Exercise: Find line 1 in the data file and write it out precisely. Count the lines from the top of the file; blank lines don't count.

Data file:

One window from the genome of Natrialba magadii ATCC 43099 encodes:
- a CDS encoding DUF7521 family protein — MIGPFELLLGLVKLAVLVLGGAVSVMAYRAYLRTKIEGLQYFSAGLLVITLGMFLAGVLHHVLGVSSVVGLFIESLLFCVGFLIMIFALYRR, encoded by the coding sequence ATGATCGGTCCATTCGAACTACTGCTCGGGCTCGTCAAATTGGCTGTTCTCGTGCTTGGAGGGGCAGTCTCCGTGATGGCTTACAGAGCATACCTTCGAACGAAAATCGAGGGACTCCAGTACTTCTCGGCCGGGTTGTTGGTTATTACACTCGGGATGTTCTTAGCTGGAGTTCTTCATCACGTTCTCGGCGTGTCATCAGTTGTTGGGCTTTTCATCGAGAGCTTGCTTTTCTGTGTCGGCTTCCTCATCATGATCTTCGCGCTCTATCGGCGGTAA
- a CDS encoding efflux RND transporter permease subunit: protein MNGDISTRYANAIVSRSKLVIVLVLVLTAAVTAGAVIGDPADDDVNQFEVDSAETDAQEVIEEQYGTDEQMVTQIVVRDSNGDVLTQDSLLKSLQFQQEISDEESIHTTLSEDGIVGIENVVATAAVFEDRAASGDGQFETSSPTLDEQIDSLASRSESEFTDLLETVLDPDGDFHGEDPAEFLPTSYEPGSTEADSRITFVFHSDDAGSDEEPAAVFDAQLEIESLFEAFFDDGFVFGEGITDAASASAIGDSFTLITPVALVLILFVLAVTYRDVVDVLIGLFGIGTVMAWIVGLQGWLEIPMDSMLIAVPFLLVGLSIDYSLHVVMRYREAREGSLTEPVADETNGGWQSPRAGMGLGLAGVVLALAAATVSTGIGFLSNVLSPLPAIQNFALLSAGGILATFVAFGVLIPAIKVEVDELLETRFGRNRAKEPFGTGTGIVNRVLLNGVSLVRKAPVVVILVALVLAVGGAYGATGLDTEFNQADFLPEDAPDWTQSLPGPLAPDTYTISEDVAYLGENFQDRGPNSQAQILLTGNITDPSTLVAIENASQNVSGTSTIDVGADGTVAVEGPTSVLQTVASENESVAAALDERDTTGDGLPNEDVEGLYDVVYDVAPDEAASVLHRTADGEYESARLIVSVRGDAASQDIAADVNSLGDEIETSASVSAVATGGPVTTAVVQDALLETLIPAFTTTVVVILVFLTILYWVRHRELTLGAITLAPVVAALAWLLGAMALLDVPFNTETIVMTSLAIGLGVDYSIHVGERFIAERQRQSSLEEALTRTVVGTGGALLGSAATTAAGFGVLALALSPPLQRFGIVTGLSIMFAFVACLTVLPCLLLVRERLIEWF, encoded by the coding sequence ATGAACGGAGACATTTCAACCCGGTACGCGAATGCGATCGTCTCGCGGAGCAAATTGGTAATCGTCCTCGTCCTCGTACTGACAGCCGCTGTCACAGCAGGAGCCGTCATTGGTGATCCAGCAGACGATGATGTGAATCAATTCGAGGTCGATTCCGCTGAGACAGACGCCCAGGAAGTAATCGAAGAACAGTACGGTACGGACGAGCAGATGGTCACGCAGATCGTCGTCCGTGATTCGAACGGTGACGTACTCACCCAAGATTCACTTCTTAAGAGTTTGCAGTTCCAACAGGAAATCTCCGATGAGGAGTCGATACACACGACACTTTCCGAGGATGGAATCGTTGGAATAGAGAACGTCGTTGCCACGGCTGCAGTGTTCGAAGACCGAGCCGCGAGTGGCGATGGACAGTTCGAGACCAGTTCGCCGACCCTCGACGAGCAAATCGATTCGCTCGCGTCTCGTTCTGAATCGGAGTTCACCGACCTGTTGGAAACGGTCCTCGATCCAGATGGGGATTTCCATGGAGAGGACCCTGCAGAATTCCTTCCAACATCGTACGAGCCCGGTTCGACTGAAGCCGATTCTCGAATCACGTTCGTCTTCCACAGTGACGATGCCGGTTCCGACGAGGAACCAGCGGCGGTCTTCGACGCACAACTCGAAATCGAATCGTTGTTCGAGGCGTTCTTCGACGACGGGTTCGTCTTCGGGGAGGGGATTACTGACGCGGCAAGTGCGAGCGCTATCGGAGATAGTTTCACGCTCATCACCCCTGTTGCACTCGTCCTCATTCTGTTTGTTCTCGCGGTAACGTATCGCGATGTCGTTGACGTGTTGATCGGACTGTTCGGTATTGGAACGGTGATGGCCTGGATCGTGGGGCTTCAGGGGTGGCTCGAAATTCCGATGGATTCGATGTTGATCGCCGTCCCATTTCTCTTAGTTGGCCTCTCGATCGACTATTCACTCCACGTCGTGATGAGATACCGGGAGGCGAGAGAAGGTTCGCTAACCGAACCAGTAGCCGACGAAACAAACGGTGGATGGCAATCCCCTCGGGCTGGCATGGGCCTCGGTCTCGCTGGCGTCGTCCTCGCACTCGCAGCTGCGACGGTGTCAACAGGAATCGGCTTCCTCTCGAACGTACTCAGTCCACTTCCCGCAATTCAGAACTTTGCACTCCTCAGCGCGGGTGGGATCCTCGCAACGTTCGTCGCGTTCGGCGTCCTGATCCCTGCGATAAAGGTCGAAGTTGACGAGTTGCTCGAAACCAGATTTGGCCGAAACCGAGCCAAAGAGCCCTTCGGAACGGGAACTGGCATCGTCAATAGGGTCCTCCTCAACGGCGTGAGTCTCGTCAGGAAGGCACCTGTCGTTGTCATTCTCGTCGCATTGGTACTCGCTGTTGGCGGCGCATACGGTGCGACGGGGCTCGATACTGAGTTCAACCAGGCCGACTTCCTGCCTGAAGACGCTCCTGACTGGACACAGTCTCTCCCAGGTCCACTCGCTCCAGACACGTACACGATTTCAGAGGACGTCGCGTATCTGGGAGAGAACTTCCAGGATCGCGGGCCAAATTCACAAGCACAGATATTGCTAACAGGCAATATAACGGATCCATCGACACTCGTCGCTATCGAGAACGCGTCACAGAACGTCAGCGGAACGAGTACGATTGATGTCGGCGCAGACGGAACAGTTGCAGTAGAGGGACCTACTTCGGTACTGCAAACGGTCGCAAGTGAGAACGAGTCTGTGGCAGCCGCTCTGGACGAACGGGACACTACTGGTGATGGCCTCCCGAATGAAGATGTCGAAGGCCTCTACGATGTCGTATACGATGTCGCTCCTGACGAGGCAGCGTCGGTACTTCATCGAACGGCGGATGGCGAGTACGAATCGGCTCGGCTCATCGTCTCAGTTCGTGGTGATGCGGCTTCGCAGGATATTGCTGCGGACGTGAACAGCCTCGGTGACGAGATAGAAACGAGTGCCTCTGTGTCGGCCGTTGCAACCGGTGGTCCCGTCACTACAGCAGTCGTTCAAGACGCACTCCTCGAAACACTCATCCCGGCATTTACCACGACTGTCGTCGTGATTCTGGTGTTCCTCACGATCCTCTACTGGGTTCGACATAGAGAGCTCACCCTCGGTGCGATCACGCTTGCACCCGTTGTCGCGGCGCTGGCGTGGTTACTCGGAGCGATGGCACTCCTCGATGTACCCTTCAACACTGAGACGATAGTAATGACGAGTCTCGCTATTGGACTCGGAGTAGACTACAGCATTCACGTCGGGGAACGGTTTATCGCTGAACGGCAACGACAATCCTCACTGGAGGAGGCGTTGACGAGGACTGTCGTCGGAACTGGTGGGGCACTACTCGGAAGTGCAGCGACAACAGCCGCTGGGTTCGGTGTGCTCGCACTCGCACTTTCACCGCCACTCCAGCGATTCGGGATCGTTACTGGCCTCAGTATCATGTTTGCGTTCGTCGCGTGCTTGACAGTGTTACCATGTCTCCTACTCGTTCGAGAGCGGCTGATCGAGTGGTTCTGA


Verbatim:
One window from the genome of Natrialba magadii ATCC 43099 encodes: